The issue of disappearance during the Nepali armed conflict in 2001 has been all but completely marginalized by the Government. Despite the interim constitution of 2007 providing for both a Truth and Reconciliation Commission and a Committee for the Investigation of Disappearances, neither of these groups have come to fruition. Moreover, the government has on several occasions attempted to create provisions for amnesty that would protect those that perpetrated crimes during the conflict.

Currently, the Constituent Assembly, charged with drafting Nepal’s new constitution, was disbanded in May. The main political parties continue to bicker over whether to move forward with new elections or to reinstate the old CA. This political deadlock prevents anything of substance happening on the issue of enforced disappearance.

Ram Bhandari has been fully devoted to the campaign of bringing justice to the families of the disappeared in Nepal since 2007. In 2008, he became one of our JusticeMakers Fellows. His project sought to identify the root causes of these social challenges within the Nepali criminal justice system by addressing the drivers of criminal activities in local communities.

Ram knows first-hand the loss of a loved one. His father was among the hundreds of people who disappeared in 2001, when he was still a university student in Kathmandu. Some family members, desperate for answer, retaliated violently against the newly installed Maoist government, but he opted to find answers through peaceful means.

Today, Ram acts as head of NEFAD – the National Network of Families of Disappeared and Missing Nepal—a network of district based associations of families of the missing and disappeared in Nepal that aims to provide support, advocacy and relief for these people. NEFAD holds regular meetings in several districts across Nepal, and acts as a prime organizer of the yearly International Day of the Disappeared events in Kathmandu. It is rooted in the families themselves, who are regularly consulted on what the network does and receive regular feedback on its work.“One of NEFAD’s goals is to increase the awareness of Families agendas for peace and transition and to provide a space where family members can actively speak out against the human rights violations that they have suffered”, says Erik Wilson, a journalist that worked with Ram during the implementation of his JusticeMakers Project.

Erik was an IBJ’s photojournalism intern in Nepal during the summer and fall of 2009. During this period, he worked and traveled with Ram, supported Ram’s project. They still remain close today and Erik wrote his masters dissertation on this subject as well as a series of newspaper articles. “The JusticeMakers project has been perhaps one of my most formative experiences. Working with Ram in 2009 opened my eyes not only to the difficulties that people face on a daily basis but also to the passion with which some people pursue noble causes”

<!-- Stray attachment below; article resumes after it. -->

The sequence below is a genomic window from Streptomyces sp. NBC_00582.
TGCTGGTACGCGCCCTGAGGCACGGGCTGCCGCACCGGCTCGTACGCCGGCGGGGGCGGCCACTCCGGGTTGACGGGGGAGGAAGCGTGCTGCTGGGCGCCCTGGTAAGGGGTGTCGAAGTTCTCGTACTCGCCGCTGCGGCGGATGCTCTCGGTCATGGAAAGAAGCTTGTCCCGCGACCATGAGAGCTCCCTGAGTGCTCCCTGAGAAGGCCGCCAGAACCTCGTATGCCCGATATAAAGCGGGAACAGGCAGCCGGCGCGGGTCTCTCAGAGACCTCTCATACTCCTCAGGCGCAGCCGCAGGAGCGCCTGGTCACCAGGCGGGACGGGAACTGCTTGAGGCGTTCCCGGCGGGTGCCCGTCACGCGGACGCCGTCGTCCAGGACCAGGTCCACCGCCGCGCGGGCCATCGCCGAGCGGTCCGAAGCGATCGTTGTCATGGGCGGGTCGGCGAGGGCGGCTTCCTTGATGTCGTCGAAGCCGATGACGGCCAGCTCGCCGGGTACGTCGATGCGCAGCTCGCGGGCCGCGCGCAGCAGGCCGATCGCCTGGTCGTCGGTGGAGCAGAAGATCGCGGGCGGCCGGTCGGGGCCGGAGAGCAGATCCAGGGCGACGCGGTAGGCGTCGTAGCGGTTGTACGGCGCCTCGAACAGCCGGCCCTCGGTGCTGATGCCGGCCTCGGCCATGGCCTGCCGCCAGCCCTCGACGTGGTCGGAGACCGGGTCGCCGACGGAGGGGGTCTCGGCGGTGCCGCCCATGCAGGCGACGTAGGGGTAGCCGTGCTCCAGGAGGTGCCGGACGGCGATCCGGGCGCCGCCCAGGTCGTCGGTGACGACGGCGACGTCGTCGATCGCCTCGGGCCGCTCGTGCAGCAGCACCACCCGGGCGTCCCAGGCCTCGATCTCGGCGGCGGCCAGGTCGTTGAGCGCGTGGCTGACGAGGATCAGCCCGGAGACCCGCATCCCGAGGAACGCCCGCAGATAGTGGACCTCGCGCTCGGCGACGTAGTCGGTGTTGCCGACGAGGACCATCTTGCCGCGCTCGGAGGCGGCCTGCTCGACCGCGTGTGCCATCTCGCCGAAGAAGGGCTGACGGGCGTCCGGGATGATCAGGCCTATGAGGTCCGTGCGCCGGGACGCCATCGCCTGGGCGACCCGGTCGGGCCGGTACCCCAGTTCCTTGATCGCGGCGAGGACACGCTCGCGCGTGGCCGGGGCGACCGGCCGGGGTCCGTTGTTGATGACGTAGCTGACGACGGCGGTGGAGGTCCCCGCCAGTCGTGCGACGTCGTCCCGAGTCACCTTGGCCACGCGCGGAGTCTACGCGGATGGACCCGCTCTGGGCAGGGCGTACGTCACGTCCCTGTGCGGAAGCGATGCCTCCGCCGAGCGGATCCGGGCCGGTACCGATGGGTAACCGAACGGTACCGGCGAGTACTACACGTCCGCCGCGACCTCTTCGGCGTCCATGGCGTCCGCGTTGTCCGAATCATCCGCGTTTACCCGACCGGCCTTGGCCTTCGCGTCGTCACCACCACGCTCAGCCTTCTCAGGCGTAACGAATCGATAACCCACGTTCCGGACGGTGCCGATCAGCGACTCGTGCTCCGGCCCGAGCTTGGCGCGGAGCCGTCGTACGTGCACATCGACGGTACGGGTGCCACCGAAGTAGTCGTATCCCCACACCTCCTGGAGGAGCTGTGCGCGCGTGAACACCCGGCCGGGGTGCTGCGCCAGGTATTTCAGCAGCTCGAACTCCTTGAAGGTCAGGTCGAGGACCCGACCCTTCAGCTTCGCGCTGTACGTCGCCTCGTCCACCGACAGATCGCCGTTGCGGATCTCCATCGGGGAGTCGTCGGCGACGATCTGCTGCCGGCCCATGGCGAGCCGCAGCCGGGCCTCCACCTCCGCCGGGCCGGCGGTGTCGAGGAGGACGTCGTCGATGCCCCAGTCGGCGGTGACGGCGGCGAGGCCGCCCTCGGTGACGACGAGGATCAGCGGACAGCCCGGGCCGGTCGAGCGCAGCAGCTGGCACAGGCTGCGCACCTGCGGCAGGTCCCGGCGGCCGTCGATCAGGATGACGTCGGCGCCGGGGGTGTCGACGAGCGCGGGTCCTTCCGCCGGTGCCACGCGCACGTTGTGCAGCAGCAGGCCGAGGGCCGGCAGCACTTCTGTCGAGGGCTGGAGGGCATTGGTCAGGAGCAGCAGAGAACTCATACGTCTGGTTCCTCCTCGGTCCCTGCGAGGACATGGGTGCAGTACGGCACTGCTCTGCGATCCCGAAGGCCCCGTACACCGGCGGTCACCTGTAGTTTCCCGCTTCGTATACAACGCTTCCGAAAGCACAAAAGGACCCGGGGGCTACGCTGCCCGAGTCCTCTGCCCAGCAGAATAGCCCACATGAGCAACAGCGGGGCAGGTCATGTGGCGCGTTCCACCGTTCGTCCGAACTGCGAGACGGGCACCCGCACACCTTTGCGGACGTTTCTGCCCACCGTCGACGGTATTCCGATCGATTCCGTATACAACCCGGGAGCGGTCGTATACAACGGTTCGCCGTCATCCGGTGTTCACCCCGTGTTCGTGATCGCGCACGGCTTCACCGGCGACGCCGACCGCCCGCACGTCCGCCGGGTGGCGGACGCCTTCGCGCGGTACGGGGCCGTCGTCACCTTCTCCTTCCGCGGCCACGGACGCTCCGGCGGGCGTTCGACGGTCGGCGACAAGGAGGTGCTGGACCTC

As recognized by Erik Wilson, the implementation of the project was hard. This is especially true in light of the institutional problems, such as the political deadlock, the lack of time, and the lack of financial resources for the affected families to travel and join events. These issues were expounded by the general fatigue accompanying more than 5 years of fighting for this cause and seeing minimal progress at the national level.

Nevertheless, NEFAD and Ram have achieved miraculous progress and the community is stronger and more united now than ever before.  Unfortunately, this cause has not been captured and translated to the national agenda.

“Ram and NEFAD have a great deal of support among local people. He and the organization are seen as a legitimate and authentic voice, both because Ram’s father disappeared and because he is not beholden to donor money/agendas/politics as are so many organizations that operate in Nepal. I remember one time specifically when we attended some meetings in Nawalparasi district where victims from the surrounding districts attended in order to discuss the issue of disappearance and the efforts that were being made to learn the whereabouts of their loved ones. They were captivated by what he was saying.”, claims Erik.

Recently, Ram has opened up “Invisible no more”, a fundraising platform for the families of disappeared. Read more here and support his cause!

*All the pictures are contributed by Erik Wilson. Learn more about his photowork in Nepal here